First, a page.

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    identicon
    staff, Jun 23rd, 2010 @ 8:28am

    a shilling we go

    Are you telling me someone says they developed a technology before Apple AND IBM?? Please, say it isn't so!

    Who says they came up with the invention independently? All that tells you is that they're good at following others.

    Time and again you prove you know nothing about patents or patent law. PLEASE write about something else!

     

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    Vic Kley, Jun 23rd, 2010 @ 9:12am

    broad patent clobbers large companies

    Masnick, it is not the purpose of patent law to ignore the rights of a patent holder if you and even a court of law finds that another had invented the idea independent and without knowledge of a prior invention. It is the law that such independent inventions occurring after the first documented inventor infringe the invention patented if a jury or judge so finds.

    Further Masnick, please explain why these poor benighted companies having independently invented the method in question didn't each file their own patents? Certainly if IBM invented it, they would have rushed to have patented it, perhaps they all applied for patents and learned about the invention (it is not a new patent) and then kept quiet. Of course they are not talking to us or to you Masnick.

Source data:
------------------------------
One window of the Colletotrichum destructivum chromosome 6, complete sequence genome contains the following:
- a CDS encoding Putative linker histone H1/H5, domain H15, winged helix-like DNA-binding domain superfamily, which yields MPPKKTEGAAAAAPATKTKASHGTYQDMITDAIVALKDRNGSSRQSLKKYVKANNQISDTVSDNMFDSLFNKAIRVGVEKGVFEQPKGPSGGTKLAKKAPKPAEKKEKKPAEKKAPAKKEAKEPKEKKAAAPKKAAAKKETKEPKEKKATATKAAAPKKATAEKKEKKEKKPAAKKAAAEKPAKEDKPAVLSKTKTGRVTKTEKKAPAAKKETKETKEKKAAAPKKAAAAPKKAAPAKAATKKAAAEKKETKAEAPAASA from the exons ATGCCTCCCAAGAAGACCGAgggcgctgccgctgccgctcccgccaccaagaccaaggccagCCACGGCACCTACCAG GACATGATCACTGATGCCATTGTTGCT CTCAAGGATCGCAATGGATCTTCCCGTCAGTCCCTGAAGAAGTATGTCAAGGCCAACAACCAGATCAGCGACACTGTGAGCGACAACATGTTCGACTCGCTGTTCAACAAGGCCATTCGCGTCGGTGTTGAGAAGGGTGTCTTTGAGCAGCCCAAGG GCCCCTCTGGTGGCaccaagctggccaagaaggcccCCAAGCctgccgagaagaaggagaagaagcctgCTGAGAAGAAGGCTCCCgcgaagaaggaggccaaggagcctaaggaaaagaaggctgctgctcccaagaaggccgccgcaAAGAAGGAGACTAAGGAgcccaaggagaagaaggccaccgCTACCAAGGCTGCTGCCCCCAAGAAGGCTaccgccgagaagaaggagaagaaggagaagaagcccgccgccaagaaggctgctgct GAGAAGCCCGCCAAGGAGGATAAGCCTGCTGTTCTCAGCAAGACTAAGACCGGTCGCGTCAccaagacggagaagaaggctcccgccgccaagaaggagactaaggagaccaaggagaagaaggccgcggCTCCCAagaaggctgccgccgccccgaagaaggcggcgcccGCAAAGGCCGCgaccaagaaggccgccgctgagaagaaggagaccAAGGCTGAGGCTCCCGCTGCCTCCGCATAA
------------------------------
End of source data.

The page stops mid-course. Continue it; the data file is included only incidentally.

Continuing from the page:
IBM collects hundreds of millions every year in patent royalties, is that all right with you? Its only when the little guy might be paid for his inventive contribution that you cry out "injustice".

    Definition of Masnick - an apologist for big money and hypocrisy.

     

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      identicon
      Anonymous Coward, Jun 23rd, 2010 @ 9:27am

      Re: broad patent clobbers large companies

      ...please explain why these poor benighted companies having independently invented...

      This article appears to be premised on the assumption that each of the name defendants came upon the "invention" wholly independently. This is an assumption that at this time does not appear to have evidentiary support.

      Given the general thrust of the claimed inventions (each claim is a patent is deemed separate and distict from all other claims), it seems a bit of a stretch to immediately assume independent invention is presented here.

       

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        Mike Masnick (profile), Jun 23rd, 2010 @ 10:33am

        Re: Re: broad patent clobbers large companies

        This article appears to be premised on the assumption that each of the name defendants came upon the "invention" wholly independently. This is an assumption that at this time does not appear to have evidentiary support.

        Oh really. Are you honestly suggesting that all of these companies found this patent from a no name company and used it to create their own, very different, solutions?

        That would seem rather unlikely, don't you think?

         

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          identicon
          Anonymous Coward, Jun 23rd, 2010 @ 10:57am

          Re: Re: Re: broad patent clobbers large companies

          Every automobile utilizes some form of a transmission, be it manual, automatic, variable, etc. This does not, of course, suggest or imply that every manufacturer of automobiles has the capability of developing and manufacturing transmissions. That capability resides with but a few companies.